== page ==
By Chris Roberts
By Joe Eskenazi
By Albert Samaha
By Mike Billings
By Rachel Swan
By Erin Sherbert
By Joe Eskenazi
By Albert Samaha
The club members have sent letters to the Board of Supervisors, have met with Daly and at least one other supervisor, and have attempted to recruit residents of the club's Fifth and Brannan neighborhood to their Save the S.F. Tennis Club cause. The jury is still out on how successful this incipient campaign will be.
Their apparent chosen technique, of combining heartstring-tugging neighborhood preservation rhetoric with the potential of a political deal left open, suggests great promise, however.
Even though they're rich, largely out-of-town tennis club members, Deamer and her friends, and anyone who opposes new condos, are friends of neighborhood activists and the supervisors who represent them. And though Daly's a brazen wheeler-dealer known for steering money to his political friends, he has managed to explain away the aforementioned Rincon Hill condo-permit-for-political-slush-account deal by using the language of S.F. political nostalgism. New apartments would "destabilize" the largely uninhabited former industrial SOMA neighborhood. What was needed was a $50 million "neighborhood stabilization fund."
In my San Francisco monster movie, this is all good. As noxious as it sounds, Deamer's proposed pact probably represents the most efficient possible way for getting apartments built in this city. The developer would avoid the normal eons of battles with preservationists. The well-heeled tennis club members would get another facility. Daly would extend his political career with even more money going to his friends. At first, citizens would flee in fear and disgust. In the end, however, San Francisco's gargantuan housing shortage would retreat.
In the ongoing saga of San Francisco's beleaguered schools, Green Party activists hounded test-score-raising, financial-books-improving Superintendent Arlene Ackerman from office. Among her crimes: declining to let kids out of school to protest the Iraq War and offending labor unions that represent school employees on some matters. Ackerman resigned last month and will leave next June. Left-wing activists have proposed she be replaced by Supervisor Tom Ammiano, the moral successor to Harvey Milk, the one-time hope of the San Francisco progressive movement, and an ardent supporter of the interests of the Service Employees International Union.
In a recent twist, Ackerman's antagonists have sought to rub salt in the school district's wounds, and draw attention to their Green Party-run school-system cause, by circulating a petition asking the superintendent to give back her $375,000 in severance pay, using the refrain "Think of the children."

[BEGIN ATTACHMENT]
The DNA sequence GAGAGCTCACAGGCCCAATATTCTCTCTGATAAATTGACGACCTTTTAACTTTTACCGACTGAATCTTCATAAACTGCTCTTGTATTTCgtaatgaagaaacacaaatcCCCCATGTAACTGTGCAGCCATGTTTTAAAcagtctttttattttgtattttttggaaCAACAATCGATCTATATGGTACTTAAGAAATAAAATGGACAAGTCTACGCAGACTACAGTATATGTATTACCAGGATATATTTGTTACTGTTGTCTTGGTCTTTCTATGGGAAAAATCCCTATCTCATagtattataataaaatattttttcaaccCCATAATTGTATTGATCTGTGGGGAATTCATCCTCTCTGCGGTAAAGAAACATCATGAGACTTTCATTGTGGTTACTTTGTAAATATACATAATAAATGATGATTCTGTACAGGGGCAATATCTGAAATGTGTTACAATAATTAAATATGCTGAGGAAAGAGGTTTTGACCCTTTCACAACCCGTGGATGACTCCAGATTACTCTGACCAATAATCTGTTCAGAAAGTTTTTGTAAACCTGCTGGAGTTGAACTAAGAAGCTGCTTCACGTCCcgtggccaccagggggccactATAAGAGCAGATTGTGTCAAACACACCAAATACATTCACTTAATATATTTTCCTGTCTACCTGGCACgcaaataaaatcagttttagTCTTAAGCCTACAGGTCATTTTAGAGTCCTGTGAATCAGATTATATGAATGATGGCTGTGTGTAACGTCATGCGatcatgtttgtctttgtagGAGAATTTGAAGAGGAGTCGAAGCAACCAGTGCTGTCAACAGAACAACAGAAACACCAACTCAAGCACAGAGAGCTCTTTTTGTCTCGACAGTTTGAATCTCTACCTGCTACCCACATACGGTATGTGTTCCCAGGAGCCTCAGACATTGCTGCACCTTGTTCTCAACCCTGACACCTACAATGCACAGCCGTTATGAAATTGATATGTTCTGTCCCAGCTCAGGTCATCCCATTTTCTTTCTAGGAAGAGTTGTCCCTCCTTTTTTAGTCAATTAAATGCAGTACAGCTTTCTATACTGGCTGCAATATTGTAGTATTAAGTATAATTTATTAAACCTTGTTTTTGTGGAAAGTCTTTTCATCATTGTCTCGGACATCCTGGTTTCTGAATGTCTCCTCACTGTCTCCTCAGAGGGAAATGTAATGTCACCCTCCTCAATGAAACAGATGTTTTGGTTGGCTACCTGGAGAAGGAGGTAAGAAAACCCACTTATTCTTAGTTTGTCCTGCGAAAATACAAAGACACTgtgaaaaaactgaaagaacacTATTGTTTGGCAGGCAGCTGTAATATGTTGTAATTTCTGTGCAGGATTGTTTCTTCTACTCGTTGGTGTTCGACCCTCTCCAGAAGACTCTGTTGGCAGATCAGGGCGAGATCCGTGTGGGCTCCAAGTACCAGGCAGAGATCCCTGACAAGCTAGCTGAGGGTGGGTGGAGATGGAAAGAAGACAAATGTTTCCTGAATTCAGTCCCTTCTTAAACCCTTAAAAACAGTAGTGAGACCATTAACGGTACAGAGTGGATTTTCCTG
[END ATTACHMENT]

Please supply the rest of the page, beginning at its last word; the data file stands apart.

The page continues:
As much as these turns of events have saddened many San Francisco parents, I believe good could come of Greenzilla versus Policorrect-Ra.
Ammiano, you see, has likewise taken tens of thousands of dollars from property-tax-funded schools thanks to the logic of Proposition 13, the 1978 law that guaranteed that homes could not be reassessed for tax purposes at their real market value until they were sold. Ammiano has owned his Bernal Heights home since 1974. It's currently assessed at less than $42,000 and he pays around $425 per year in property tax. Real estate professionals I spoke with said the house would fetch around $700,000 on today's market, meaning Ammiano's saved, over the years, around $57,000 in property taxes, according to napkin calculations. This tax money, like Ackerman's severance pay, can be argued to be the rightful property of schoolchildren.
Using Sandoval-style jujitsu, San Francisco parents can use the Green Party's force of logic against it. Why not circulate a petition demanding that Ammiano give back the $57,000? Chances are he'll balk. In Ammiano's place, the city can hire a real professional manager, rather than a mere left-credentialed politician, to run San Francisco schools.
With these issues out of the way, local humankind can go back to contemplating life's deeper questions.
Who wins, in the end, when Naomi Campbell battles Iman?
Richard Simmons versus Pee-wee Herman?
In my movie, we're all winners as long as both sides beat each other to a pulp.
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